In terms of internal procedures, we have, following the integration of the Naturex business, reviewed ABS procedures to ensure a consistent approach to both upstream supply aspects as well as a coordinated approach to delivering appropriate information to our customers. Externally, we continue to maintain close links with expert advisors on ABS and are working closely with the Union for Ethical Biotrade (UEBT), while continuing to work with industry bodies such as the International Fragrance Association (IFRA) and the International Organization for the Flavor Industry (IOFI) to ensure access to the most recent information and interpretation of ABS topics.
From the perspective of innovation, all our programmes take the principles of the Nagoya Protocol into account. Research teams have initiated internal processes to record and manage information related to the use of genetic resources for research. We continually assess the potential impact of biodiversity laws worldwide.
We have initiatives to preserve biodiversity in three areas, all of which fall under our approach to Sourcing for Shared Value, which is based on a best practice approach and has brought significant improvement.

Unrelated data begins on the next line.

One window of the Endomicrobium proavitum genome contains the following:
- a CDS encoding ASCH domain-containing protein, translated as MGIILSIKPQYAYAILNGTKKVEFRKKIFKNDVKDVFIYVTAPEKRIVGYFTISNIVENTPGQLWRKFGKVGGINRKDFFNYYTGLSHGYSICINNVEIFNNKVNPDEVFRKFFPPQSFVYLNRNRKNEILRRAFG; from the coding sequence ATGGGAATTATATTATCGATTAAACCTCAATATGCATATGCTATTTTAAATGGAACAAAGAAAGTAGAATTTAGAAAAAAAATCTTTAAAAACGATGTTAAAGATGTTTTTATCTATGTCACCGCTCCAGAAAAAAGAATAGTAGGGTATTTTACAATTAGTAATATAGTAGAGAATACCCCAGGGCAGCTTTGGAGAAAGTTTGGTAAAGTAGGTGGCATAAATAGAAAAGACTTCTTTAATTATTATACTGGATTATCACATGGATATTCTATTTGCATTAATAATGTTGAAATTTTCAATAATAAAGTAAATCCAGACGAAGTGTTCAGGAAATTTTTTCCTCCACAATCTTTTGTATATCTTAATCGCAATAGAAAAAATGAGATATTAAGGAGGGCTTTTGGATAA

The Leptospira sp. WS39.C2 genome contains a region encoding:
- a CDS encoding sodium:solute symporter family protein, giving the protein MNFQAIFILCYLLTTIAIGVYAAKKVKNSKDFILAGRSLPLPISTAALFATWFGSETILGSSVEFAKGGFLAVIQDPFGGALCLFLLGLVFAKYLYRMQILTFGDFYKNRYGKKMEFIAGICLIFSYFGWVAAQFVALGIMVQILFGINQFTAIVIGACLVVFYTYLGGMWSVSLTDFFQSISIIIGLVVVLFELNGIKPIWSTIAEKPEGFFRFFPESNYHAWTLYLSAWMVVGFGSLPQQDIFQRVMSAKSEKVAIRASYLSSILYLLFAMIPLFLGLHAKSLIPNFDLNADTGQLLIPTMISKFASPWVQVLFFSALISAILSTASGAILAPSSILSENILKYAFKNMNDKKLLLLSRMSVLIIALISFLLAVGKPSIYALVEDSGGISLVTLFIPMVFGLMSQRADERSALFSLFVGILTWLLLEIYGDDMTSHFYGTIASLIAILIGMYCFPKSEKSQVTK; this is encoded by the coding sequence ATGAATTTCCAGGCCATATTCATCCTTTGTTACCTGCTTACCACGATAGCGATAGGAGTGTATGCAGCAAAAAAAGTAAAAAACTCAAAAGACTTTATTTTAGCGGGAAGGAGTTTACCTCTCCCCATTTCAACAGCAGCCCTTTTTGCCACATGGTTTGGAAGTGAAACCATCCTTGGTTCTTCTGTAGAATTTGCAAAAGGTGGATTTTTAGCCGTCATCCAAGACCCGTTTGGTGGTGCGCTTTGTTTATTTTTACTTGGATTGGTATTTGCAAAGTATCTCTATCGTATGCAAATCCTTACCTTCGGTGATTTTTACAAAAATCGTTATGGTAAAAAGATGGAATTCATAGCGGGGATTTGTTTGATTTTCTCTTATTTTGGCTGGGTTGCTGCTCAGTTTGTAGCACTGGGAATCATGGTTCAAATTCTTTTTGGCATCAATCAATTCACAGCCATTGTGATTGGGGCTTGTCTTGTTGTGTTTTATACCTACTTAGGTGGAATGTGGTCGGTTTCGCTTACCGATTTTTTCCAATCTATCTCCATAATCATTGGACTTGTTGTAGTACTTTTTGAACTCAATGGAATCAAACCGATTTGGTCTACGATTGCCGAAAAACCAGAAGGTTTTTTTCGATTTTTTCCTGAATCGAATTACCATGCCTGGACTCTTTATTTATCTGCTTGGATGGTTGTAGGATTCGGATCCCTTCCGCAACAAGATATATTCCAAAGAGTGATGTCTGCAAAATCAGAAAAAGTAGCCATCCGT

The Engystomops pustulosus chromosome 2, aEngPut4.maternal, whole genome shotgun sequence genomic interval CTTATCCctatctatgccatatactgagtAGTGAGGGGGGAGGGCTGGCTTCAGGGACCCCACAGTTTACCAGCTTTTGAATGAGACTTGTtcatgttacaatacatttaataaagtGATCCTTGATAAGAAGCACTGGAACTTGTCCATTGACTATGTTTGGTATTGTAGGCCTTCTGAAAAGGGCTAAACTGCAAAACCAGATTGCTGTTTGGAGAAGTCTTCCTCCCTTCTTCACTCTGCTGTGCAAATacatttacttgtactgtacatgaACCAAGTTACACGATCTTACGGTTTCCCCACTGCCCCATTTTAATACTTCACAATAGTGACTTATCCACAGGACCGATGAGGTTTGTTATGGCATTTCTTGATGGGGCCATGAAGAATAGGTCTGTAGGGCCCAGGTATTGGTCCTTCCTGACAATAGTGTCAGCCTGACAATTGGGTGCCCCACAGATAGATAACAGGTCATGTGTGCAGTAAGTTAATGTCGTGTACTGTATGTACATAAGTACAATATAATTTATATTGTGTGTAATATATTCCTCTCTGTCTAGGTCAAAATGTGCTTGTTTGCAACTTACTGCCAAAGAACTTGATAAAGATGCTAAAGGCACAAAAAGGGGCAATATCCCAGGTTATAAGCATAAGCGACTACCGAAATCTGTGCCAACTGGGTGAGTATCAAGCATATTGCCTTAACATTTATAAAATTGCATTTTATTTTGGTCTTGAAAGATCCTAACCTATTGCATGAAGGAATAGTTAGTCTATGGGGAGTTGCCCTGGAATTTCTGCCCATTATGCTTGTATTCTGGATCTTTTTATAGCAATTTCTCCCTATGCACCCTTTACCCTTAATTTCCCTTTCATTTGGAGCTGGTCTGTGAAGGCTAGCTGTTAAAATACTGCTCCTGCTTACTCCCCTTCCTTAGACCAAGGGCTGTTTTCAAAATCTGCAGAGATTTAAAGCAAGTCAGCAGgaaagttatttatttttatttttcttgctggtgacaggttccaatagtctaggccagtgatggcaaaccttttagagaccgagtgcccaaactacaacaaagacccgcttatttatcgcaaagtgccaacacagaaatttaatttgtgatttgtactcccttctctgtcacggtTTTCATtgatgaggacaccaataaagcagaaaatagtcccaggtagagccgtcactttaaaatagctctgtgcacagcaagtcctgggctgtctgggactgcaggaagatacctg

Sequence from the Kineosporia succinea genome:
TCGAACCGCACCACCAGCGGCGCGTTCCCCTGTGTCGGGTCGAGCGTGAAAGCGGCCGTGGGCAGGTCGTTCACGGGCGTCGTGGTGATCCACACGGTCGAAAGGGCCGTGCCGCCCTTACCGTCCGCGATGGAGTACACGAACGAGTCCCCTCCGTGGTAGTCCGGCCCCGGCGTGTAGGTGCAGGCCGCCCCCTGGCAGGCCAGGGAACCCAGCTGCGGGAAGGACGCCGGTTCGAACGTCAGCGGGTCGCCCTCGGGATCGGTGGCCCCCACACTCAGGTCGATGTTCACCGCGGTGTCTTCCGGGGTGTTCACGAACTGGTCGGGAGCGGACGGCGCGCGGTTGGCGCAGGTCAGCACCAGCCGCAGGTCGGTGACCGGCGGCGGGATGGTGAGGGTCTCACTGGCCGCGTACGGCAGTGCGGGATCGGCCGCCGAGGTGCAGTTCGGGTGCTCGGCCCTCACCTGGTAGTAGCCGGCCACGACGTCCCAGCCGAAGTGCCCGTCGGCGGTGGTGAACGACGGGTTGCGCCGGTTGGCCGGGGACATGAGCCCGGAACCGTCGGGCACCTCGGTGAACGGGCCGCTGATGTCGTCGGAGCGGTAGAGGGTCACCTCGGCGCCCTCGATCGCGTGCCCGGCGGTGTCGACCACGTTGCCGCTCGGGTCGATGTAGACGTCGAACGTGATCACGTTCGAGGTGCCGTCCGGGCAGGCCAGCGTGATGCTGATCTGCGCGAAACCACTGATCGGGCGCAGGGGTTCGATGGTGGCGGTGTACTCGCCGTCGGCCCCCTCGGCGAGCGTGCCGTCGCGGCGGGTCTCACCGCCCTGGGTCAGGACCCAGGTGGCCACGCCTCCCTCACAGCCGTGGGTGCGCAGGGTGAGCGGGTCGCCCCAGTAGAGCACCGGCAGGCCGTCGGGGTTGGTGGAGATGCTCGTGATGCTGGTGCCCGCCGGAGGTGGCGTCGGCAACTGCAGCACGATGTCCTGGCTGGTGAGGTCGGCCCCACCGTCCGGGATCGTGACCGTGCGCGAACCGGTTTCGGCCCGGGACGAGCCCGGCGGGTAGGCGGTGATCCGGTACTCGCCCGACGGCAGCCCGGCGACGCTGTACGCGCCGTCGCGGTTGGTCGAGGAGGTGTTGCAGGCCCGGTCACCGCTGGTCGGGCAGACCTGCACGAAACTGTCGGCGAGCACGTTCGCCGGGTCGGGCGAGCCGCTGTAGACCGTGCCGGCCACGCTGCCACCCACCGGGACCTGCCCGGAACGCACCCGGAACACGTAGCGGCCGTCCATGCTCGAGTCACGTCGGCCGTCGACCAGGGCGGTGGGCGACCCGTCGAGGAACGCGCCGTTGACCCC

We address specific issues of biodiversity preservation such as those related to deforestation, in our supply chains by including it as a key component of our Responsible Sourcing Policy, which asks suppliers of raw materials to respect a set of environmental value requirements. In 2019, as part of our Responsible Sourcing Programme, we continued the mapping of four raw material supply chains with potential risk for deforestation issues: palm, cheese, butter and soy. This builds on the work done in 2018 in the area of beef and cheese supply chains that showed that these products have limited exposure to deforestation risks because of their countries of origin: Sweden, the UK, Australia, New Zealand, the US, Netherlands, Germany, Belgium, Switzerland, Norway, Ireland and other EU countries. The mapping of palm, butter and soy supply chains is still underway due to their breadth and depth which will provide further visibility and a solid basis for further dialogue with our broad suppliers base.
We have also implemented several initiatives through our Communities at Source programme. We continued work on reducing fuelwood consumption and replantation of fuel wood trees in the distillation of key ingredients such as clove leaf oil, ylang ylang and patchouli.